I had a knowing also–a knowing that there is something very large about my youngest sister, maybe even large enough to change the world. Maybe even large enough to destroy it. Much later I would come to realize that my knowing was dead on, but it was about the wrong sister.
Megan and I met in the airport in Denver with bear hugs and tears and yes, a little bit of that same old reservation that always came with Megan. From there we flew to Charlotte, North Carolina, and spent that time just generally catching up with one another. It was a fairly lengthy flight and we ended up spending most of it just laughing. We laughed at everything including our own wildly dysfunctional family. We discussed our significant others and the fact that they are so much alike. Mike and Damon are two peas in a pod in some regards, and they had never even met one another. They are both perpetual comedians, mischievous as hell and both intellectual and common sense geniuses. All attempts to scare either man, play a trick on them or in any way surprise them, were thwarted before—Stage One—could even get past the first line or two. We laughed to the point of tears about everything from the ever frustrating uncanny ability the men had, to reminiscing about embarrassing childhood moments.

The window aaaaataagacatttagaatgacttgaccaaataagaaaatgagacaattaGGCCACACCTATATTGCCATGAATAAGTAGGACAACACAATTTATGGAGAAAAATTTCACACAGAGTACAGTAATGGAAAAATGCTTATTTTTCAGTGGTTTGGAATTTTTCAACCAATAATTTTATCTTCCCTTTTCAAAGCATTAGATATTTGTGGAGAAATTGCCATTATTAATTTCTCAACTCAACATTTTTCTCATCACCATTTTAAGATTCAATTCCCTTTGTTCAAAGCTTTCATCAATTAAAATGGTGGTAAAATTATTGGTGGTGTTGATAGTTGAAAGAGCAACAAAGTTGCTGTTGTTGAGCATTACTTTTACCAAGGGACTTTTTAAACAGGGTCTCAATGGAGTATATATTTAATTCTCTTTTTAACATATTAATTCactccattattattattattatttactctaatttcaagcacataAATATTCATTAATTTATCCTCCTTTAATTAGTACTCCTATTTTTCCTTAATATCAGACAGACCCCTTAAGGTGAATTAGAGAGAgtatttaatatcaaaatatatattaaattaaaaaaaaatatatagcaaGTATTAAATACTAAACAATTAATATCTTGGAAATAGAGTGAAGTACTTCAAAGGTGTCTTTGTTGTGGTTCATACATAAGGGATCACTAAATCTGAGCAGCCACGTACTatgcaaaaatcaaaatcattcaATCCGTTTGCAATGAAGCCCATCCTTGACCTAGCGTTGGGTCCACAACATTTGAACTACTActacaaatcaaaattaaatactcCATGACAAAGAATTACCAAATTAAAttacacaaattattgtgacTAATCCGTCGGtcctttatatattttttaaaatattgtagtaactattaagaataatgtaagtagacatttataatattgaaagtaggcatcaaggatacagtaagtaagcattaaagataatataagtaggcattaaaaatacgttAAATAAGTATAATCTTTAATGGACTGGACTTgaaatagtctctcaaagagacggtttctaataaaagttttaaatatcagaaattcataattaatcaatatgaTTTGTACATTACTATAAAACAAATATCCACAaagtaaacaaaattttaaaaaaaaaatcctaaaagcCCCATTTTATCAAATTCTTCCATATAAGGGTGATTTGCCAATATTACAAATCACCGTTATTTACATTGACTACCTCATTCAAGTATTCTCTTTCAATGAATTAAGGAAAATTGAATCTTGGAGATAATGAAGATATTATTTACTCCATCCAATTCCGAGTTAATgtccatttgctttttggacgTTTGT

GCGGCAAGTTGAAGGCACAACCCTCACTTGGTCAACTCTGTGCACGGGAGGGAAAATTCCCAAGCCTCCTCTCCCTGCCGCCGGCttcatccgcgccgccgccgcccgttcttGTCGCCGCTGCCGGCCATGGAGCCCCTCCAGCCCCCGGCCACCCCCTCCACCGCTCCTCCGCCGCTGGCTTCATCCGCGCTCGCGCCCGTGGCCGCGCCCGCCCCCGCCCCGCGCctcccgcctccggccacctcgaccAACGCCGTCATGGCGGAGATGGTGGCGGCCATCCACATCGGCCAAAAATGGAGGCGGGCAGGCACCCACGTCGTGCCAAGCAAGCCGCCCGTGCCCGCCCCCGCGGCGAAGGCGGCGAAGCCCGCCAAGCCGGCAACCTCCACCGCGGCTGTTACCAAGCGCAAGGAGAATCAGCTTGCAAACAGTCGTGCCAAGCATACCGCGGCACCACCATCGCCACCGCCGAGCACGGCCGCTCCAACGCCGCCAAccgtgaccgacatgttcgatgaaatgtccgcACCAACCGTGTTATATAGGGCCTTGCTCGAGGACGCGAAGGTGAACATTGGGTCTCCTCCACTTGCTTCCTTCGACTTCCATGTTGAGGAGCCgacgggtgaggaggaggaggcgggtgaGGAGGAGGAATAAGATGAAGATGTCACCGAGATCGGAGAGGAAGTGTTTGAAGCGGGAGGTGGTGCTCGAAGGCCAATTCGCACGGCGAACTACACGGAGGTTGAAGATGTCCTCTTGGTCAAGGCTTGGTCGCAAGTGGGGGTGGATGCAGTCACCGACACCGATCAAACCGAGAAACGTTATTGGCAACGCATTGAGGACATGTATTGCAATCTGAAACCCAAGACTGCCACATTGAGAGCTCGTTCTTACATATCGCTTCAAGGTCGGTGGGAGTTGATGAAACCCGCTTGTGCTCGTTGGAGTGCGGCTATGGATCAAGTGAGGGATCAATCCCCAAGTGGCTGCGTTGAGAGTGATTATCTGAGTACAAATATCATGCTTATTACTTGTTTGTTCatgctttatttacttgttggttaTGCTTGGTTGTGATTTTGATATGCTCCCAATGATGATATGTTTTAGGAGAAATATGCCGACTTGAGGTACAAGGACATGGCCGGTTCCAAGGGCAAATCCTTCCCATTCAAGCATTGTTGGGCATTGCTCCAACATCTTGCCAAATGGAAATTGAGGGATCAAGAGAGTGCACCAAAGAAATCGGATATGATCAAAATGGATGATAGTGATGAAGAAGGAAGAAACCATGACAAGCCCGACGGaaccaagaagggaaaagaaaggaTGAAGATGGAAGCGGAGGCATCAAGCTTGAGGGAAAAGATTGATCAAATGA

It wasn’t long before people on the flight began to listen to our stories as they unfolded. We were making fun of some of the passengers on the flight, discreetly so, as well as ourselves, the latter being funnier to us simply because it was personal. We were giddy–so tired that we had somehow passed through that warped door to that place where everything is funny to no one but us. We giggled at things we were pretty sure no one else could even see. At some point, our giggles became uproarious laughter and began attracting the attention of our in-flight stewardesses and even more of the passengers. Unfortunately, or maybe fortunately, we were both so far gone overboard in our secret and elusive comedy that the attention of the other passengers only made us laugh harder. I had never felt that close to being sixteen since…well, I was sixteen.
I was consumed with excitement about everything that was about to happen; the whole purpose of this journey and the fact that all four of us were going to be together for the first time in many years. In fact, I was pretty sure that the four of us had never taken a road trip all together. I also was very excited about my mother coming to Montana to live, or at least I thought I was.
The closer I got to New Bern, the more the excitement took me over. The louder the excitement became inside my head, the less I could hear the wings of warning fluttering.
Megan and I were feeling the excitement building even more when we boarded the little red prop plane in Charlotte that would hopefully get us to the New Bern airport in one piece. I was certain the little red plane was at least old enough to have seen things I have only read about in my history books. Megan tentatively began her ascent up the stairs to board the plane and turned to me whispering quietly, “Oh my God, I didn’t even know planes like this were still in the air”.